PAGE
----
African Union Secures 270 Million COVID-19 Vaccines – WHO Says Its Not Opposed To Deals Outside COVAX
The Africa Union has secured an additional 270 million COVID-19 vaccine doses outside of WHO’s COVAX platform. At least 60% of the continent’s 1.2 billion population must be vaccinated to achieve population immunity.

IBADAN, NIGERIA – So far the continent has been obliged to look on as developed countries vaccinate millions of their citizens against SARS-CoV-2, but now African countries may also soon gain access to COVID-19 vaccines.

In a striking show of political unity, the African Union (AU) has secured provisional commitments to procure some 270 million COVID-19 vaccine doses for its 55 member states, and 50 million of those doses will be available before April 2021.

Notably, the move was taken independently and outside of channels of international donor assistance. The doses which were secured by the African Vaccine Acquisition Task Team (AVATT), will be supplied by Pfizer, AstraZeneca (through an independent licensee, the Serum Institute of India) and Johnson & Johnson, whose vaccine is set to go before the United States Food and Drug Administration for approval later this month.

AU Chair and the President of South Africa, Cyril Ramaphosa, disclosed in a statement that the secured doses are in addition to those the continent has been guaranteed through the WHO co-sponsored COVAX Facility.

Dr Matshidiso Moeti, WHO Regional Director for Africa.

COVAX — an initiative aiming to deliver vaccines to low- and middle-income countries, and co-led by Gavi, the Vaccine Alliance — has secured an estimated 600 million doses for the continent.

The need to access vaccines outside of the COVAX framework has become apparent insofar as the limited supplies available would leave many Africans unprotected if the continent were to rely on the Facility alone, said Dr John Nkengasong, Director of the Africa Centers for Disease Control (Africa CDC).  COVAX aims to procure and supply vaccines for about 20% of the population in countries that have joined the facility in 2021.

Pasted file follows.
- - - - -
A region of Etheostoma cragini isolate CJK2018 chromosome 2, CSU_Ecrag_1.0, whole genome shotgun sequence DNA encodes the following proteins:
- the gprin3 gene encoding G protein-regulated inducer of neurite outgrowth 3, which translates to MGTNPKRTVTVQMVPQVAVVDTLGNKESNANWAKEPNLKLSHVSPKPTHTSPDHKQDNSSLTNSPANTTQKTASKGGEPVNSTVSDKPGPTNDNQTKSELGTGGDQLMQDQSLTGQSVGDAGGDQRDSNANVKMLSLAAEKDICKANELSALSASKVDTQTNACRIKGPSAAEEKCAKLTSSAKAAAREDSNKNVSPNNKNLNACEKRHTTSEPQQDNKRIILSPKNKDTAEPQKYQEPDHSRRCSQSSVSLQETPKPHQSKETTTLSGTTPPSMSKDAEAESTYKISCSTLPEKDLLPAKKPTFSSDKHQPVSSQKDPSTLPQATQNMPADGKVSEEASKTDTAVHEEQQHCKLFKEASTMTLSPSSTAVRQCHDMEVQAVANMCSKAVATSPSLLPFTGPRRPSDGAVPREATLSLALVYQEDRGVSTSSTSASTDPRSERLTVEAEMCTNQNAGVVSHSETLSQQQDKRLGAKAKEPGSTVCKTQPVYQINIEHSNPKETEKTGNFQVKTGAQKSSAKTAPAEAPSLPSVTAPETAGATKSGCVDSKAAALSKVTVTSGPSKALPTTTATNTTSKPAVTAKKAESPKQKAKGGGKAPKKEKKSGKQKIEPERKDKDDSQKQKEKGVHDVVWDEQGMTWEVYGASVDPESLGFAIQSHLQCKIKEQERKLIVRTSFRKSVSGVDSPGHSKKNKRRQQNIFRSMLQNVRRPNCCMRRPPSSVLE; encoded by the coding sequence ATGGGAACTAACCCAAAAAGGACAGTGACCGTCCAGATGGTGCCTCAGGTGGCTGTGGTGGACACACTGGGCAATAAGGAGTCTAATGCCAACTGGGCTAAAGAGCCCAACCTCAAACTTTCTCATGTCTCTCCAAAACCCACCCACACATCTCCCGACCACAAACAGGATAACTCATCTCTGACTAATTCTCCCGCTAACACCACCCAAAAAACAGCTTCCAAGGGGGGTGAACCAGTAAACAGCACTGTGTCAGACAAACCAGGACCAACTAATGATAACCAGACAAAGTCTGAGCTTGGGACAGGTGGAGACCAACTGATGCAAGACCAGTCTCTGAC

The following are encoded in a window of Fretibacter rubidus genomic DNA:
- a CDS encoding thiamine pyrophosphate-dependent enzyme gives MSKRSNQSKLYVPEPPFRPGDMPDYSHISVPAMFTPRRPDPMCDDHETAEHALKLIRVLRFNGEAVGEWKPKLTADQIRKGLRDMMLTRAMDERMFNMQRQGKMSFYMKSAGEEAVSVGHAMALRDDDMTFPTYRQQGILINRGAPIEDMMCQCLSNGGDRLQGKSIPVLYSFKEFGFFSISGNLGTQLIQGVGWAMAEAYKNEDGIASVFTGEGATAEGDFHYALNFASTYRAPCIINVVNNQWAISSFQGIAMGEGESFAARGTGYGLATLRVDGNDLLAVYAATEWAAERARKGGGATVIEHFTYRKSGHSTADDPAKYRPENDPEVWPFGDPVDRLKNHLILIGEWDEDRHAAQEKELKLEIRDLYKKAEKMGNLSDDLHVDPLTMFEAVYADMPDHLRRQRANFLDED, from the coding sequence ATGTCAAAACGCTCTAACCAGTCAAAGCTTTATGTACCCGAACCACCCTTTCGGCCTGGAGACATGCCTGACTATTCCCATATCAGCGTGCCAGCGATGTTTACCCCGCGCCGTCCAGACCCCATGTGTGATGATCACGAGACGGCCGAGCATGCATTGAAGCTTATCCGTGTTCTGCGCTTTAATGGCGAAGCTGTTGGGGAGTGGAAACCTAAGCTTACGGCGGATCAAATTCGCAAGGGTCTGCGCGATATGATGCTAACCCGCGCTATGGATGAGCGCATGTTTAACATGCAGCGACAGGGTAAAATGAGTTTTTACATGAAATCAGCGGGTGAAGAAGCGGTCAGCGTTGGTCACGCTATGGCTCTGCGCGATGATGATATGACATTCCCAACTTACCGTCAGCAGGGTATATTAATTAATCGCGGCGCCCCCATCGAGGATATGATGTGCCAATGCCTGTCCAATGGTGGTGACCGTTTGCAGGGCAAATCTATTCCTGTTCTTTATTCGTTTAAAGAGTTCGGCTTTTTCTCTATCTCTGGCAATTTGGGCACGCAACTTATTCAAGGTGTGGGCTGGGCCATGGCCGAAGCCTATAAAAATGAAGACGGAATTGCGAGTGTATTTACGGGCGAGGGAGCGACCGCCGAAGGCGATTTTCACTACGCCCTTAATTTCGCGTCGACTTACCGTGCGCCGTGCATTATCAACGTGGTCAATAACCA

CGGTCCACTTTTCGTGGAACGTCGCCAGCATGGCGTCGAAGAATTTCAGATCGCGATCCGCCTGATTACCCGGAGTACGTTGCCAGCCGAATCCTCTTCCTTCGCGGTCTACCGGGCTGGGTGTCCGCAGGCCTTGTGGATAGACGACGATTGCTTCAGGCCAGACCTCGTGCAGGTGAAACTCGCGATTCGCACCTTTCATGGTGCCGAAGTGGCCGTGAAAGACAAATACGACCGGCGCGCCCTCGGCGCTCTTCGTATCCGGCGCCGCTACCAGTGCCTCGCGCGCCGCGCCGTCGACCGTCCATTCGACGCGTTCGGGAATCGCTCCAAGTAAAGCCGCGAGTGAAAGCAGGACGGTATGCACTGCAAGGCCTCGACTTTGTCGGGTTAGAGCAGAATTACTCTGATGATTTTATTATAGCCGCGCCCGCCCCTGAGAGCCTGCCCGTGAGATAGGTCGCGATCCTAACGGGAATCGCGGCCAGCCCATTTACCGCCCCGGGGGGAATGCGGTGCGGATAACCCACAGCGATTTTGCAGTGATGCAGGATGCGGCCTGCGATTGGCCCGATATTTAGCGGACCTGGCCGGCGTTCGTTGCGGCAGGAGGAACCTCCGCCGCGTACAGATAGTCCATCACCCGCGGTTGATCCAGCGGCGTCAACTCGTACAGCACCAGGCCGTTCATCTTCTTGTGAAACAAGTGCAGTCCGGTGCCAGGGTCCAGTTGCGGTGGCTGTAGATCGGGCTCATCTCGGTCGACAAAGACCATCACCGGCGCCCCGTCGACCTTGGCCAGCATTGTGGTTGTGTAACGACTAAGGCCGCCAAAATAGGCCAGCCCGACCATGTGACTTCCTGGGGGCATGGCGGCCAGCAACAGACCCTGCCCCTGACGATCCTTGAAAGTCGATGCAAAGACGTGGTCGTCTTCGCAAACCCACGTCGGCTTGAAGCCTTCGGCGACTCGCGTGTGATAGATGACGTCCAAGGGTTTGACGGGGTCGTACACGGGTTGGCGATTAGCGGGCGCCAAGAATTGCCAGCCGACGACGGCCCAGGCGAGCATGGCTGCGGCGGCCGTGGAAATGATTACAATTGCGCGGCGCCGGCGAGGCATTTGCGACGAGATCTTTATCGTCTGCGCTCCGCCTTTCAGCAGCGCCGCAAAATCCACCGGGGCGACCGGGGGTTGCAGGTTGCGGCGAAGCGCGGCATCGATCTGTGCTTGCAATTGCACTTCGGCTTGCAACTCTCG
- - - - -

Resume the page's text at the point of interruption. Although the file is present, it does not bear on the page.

“COVAX has said [it] will supply the continent with about 20% of our needs,” Nkengasong said during a press conference.

“And our vaccine strategic plan states that we need to vaccinate at least 60% of the population of the continent of 1.2 billion to achieve population immunity.”

“From the onset of this pandemic, our focus as a continent has been on collaboration and collective effort,” Ramaphosa said. “We have held steadfastly to the principle that no country should be left behind.

“With this in mind, we have not only campaigned vigorously for changes through all the available international forums, but we have taken the additional step to independently secure vaccines using our own limited resources as member states.”

John Nkengasong, Director of the Africa CDC.
WHO Not Opposed To Procurement Outside COVAX Framework

Dr Matshidiso Moeti, WHO Regional Director for Africa told Health Policy Watch on Thursday that the Organization is not opposed to individual African countries securing their own doses outside of the COVAX arrangement.

Moeti’s remarks directly contradicted those of WHO Director General Dr Tedros Adhanom Ghebreyesus at a WHO press conference last Friday, when the DG admonished countries not to make more deals outside of the COVAX framework.  

Her more positive reaction to the AU moves, likely reflect both an increasing realism about the limits of what COVAX can supply – as well as the fact that the AU is acting on behalf of a large bloc of states that have often been the last in line for new health innovations. 

According to Moeti, WHO encourages countries to try every opportunity to mobilize the additional resources outside of COVAX, and to secure additional supplies. 

“The important thing is to reach a coverage of the population that will then stop the circulation of the virus,” Moeti said.

Warns Against Procuring Vaccines Lacking Regulatory Approval
Data as of 8 January, prior to the African Union announcement, which would more than double the available doses

But she also warned Africa’s WHO member states to refrain from ordering vaccines that have not been adequately tested in clinical trials.

“These should be vaccines that have been looked at and data reviewed in terms of their efficacy and in terms of their safety.,” she told Health Policy Watch